Follow TV Tropes


Film / The Trouble with Harry

Go To

Over the years, Alfred Hitchcock gave the world such thrillers as Rebecca, Psycho, and The Birds. He also gave us this 1955 Black Comedy adapted from Jack Trevor Story's novel of the same name.

The residents of a small Vermont town are faced with the appearance of one Harry Worp. The trouble with Harry is that he's dead. Four people in particular are concerned with what to do with him: Jennifer Rogers (Shirley MacLaine, in her film debut), the dead man's long-estranged wife; retired sea captain Albert Wiles (Edmund Gwenn), who thinks he shot Harry by accident while hunting; spinster Ivy Gravely (Mildred Natwick), who hit Harry in self-defense after he attacked her; and local artist Sam Marlowe (John Forsythe), who never actually met Harry, but is interested in Jennifer. The rest of the movie is spent trying to figure out exactly why he's dead, and more importantly, what to do with the body.


This film was initially a box-office failure but has since become well regarded. It's also notable for its music score composed by Bernard Herrmann, his first of several for Hitchcock. And Jerry Mathers of Leave It to Beaver fame appears as Jennifer's young son Arnie, who's the first to discover Harry's body in the woods.

Not to be confused with The A-Team episode of the same name.

Provides Examples Of:

  • And Starring: "And introducing Shirley MacLaine"
  • Arcadia: The film starts with a series of Scenery Porn shots showing the staggering beauty of the Vermont countryside in fall.
  • Artistic Title: The opening credits are shown while the camera scrolls along a stylized, childlike drawing (by The New Yorker cartoonist Saul Steinberg) of a house, trees, birds... and Harry's corpse.
  • Asshole Victim: Harry doesn't sound like a very pleasant man.
  • Advertisement:
  • Black Comedy Animal Cruelty: Arnie has a lot of fun playing with a dead rabbit, and wants more animals.
  • Brick Joke: After Sam sells some paintings to a millionaire, Sam details some items he'd like the other leads to receive in exchange. When Sam gets to what he'd like, he has to whisper it in the millionaire's ear. He also tells Jennifer, who responds, "Sounds practical." At the end of the movie, Sam finally tells Captain Wiles what he will get for the paintings, and the captain proceeds to tell Ms. Gravely: a double bed for Sam and Jennifer.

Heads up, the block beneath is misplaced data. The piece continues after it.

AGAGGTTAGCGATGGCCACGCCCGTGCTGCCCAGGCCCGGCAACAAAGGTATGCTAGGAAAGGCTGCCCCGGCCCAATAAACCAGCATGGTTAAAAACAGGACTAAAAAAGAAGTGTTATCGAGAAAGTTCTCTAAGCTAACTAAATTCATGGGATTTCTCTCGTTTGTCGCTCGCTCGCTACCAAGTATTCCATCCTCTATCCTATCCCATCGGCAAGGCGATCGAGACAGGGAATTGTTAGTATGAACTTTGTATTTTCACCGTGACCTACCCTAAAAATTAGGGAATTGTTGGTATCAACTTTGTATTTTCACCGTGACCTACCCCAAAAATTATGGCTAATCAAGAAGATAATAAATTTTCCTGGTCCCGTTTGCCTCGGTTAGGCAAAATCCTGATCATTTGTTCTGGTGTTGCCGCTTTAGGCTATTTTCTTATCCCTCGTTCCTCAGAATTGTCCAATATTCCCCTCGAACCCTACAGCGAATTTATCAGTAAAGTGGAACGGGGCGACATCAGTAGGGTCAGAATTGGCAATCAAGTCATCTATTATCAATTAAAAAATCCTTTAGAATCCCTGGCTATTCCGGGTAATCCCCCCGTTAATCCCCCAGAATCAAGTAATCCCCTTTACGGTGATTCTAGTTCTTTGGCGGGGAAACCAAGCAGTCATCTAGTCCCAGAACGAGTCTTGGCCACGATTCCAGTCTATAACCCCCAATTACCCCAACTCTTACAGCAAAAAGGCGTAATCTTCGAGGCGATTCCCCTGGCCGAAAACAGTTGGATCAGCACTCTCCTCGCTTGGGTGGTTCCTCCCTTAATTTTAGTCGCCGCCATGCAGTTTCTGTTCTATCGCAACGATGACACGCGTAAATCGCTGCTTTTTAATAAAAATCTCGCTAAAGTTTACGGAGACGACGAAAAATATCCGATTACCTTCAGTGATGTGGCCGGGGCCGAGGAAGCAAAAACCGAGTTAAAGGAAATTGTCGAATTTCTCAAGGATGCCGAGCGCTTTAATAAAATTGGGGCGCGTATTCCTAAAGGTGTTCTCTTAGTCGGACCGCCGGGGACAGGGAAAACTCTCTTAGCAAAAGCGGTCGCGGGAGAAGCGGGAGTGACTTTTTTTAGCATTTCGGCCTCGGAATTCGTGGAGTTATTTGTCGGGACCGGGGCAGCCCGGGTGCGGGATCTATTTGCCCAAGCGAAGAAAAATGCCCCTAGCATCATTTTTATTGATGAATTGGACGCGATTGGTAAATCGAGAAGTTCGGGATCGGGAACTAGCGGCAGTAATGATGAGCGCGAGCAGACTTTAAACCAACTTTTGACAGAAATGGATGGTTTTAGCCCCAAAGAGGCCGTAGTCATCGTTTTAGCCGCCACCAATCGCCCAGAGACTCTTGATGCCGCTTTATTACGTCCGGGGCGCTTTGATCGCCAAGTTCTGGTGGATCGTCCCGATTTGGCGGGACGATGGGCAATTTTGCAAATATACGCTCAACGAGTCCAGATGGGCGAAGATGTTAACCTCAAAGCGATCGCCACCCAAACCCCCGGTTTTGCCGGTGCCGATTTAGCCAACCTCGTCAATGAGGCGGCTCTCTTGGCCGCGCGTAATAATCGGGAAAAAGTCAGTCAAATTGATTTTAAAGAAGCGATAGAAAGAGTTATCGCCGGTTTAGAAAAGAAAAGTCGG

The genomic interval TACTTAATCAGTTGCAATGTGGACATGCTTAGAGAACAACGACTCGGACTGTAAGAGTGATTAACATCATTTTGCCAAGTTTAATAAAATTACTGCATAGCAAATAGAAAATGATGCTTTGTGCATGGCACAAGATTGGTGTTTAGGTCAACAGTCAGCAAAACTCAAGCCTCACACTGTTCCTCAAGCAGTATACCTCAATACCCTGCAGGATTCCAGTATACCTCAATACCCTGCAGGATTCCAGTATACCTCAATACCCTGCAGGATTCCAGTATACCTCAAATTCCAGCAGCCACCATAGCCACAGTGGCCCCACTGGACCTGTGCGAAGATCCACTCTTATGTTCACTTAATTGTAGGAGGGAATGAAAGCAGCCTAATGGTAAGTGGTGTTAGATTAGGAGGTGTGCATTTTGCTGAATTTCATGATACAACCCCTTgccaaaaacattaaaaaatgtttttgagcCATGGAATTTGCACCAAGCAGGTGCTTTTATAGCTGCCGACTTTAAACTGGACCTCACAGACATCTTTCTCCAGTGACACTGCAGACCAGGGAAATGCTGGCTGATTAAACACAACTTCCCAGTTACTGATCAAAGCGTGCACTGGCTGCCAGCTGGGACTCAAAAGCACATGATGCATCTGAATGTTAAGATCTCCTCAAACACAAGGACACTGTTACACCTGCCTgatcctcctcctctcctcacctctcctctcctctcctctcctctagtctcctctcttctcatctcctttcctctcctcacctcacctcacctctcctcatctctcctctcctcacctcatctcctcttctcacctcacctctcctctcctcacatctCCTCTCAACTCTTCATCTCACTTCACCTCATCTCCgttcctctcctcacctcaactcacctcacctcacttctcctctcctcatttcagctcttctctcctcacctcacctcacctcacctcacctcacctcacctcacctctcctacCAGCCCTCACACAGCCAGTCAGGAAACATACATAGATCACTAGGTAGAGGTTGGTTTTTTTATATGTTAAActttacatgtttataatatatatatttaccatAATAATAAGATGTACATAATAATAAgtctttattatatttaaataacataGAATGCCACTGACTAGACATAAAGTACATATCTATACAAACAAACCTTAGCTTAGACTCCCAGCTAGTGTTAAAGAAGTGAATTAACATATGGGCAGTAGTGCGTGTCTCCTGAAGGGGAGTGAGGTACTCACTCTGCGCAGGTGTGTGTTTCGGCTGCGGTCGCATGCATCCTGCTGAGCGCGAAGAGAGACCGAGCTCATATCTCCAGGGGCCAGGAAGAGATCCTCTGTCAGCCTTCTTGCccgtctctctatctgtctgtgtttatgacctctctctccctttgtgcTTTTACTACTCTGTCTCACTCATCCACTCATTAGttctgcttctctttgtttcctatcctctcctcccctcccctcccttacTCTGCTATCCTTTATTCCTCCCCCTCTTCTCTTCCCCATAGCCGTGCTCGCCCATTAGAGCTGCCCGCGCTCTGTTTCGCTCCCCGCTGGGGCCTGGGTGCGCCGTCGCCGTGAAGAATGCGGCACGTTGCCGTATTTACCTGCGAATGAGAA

• Chekhov's Gun:
    • Harry's shoes.
    • Sam's drawing of Harry.
    • Subverted with the opening closet. The Scare Chord that plays whenever it opens makes you think that it's going to have an important part to play in the plot. When it finally does open unexpectedly in front of the police, Harry's body isn't in it. He's in the tub instead.
  • Chekhov's Gunman: The tramp. He is later picked up by the police for taking Harry's shoes and is the one who informs them of the body.
  • Creator Cameo: Hitchcock can be seen walking in the background as the millionaire is examining Sam's paintings outside his parked limousine.
  • Dead Man's Chest
  • Deadpan Snarker: Sam
  • Eccentric Townsfolk: Pretty much each and every resident of Highwater, Vermont.
  • The End: "The trouble with Harry is over."
  • Everybody Did It: Subverted; everyone assumes they caused Harry's death. In the end, it's revealed he died naturally.
  • Fake-Out Opening: The movie's original trailer, which initially makes us think we're watching a lighthearted travelogue film called "Autumn in Vermont".
  • Getting Crap Past the Radar: All over the place, most memorably Sam and Captain Wiles discussing Miss Gravely's presumed virginity (a scene the studio told Hitchcock to change, but he never did).
  • Goshdang It To Heck: When Captain Wiles finds Harry's body, he exclaims, "For rice cake!"
  • Happily Ever After: "The trouble with Harry is over."
  • Hollywood New England: But the gorgeous autumn location footage makes it okay.
  • Lotsa People Try to Dun It: Multiple characters think they might have killed Harry, which results in his body behind moved multiple times as they try to hide their possible crime. In this case, none of them actually set out to murder him, but each one believes they may be guilty of at least manslaughter. It turns out none of them actually killed Harry. He died of natural causes!
  • MacGuffin: Harry
  • Maiden Aunt: Ivy Gravely
  • Meaningful Name: Ivy Gravely
  • Posthumous Character: The titular Harry.
  • Romancing the Widow: Sam and Jennifer.
  • Starving Artist: Sam
  • Zany Scheme: The attempts to figure out what to do with Harry's body evolve into one.


Example of: